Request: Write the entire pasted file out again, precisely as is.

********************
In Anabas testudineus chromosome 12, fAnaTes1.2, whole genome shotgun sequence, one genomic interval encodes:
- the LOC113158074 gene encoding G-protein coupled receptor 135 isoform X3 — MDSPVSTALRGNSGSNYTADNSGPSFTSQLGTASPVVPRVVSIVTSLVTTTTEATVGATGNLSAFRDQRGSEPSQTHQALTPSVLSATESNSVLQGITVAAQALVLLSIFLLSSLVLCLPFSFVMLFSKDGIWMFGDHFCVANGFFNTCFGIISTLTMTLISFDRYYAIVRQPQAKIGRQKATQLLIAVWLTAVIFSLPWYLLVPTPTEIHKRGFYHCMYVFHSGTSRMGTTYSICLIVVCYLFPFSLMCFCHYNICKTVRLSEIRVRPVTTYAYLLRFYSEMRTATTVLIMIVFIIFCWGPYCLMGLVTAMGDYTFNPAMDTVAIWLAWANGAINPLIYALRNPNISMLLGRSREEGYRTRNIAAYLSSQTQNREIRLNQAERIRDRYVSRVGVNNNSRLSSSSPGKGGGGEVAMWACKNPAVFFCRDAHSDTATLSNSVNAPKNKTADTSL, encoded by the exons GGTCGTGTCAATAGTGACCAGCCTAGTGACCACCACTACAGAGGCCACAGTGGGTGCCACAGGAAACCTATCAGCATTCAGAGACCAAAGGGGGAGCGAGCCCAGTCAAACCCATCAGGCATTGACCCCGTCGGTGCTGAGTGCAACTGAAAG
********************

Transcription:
In Anabas testudineus chromosome 12, fAnaTes1.2, whole genome shotgun sequence, one genomic interval encodes:
- the LOC113158074 gene encoding G-protein coupled receptor 135 isoform X3 — MDSPVSTALRGNSGSNYTADNSGPSFTSQLGTASPVVPRVVSIVTSLVTTTTEATVGATGNLSAFRDQRGSEPSQTHQALTPSVLSATESNSVLQGITVAAQALVLLSIFLLSSLVLCLPFSFVMLFSKDGIWMFGDHFCVANGFFNTCFGIISTLTMTLISFDRYYAIVRQPQAKIGRQKATQLLIAVWLTAVIFSLPWYLLVPTPTEIHKRGFYHCMYVFHSGTSRMGTTYSICLIVVCYLFPFSLMCFCHYNICKTVRLSEIRVRPVTTYAYLLRFYSEMRTATTVLIMIVFIIFCWGPYCLMGLVTAMGDYTFNPAMDTVAIWLAWANGAINPLIYALRNPNISMLLGRSREEGYRTRNIAAYLSSQTQNREIRLNQAERIRDRYVSRVGVNNNSRLSSSSPGKGGGGEVAMWACKNPAVFFCRDAHSDTATLSNSVNAPKNKTADTSL, encoded by the exons GGTCGTGTCAATAGTGACCAGCCTAGTGACCACCACTACAGAGGCCACAGTGGGTGCCACAGGAAACCTATCAGCATTCAGAGACCAAAGGGGGAGCGAGCCCAGTCAAACCCATCAGGCATTGACCCCGTCGGTGCTGAGTGCAACTGAAAG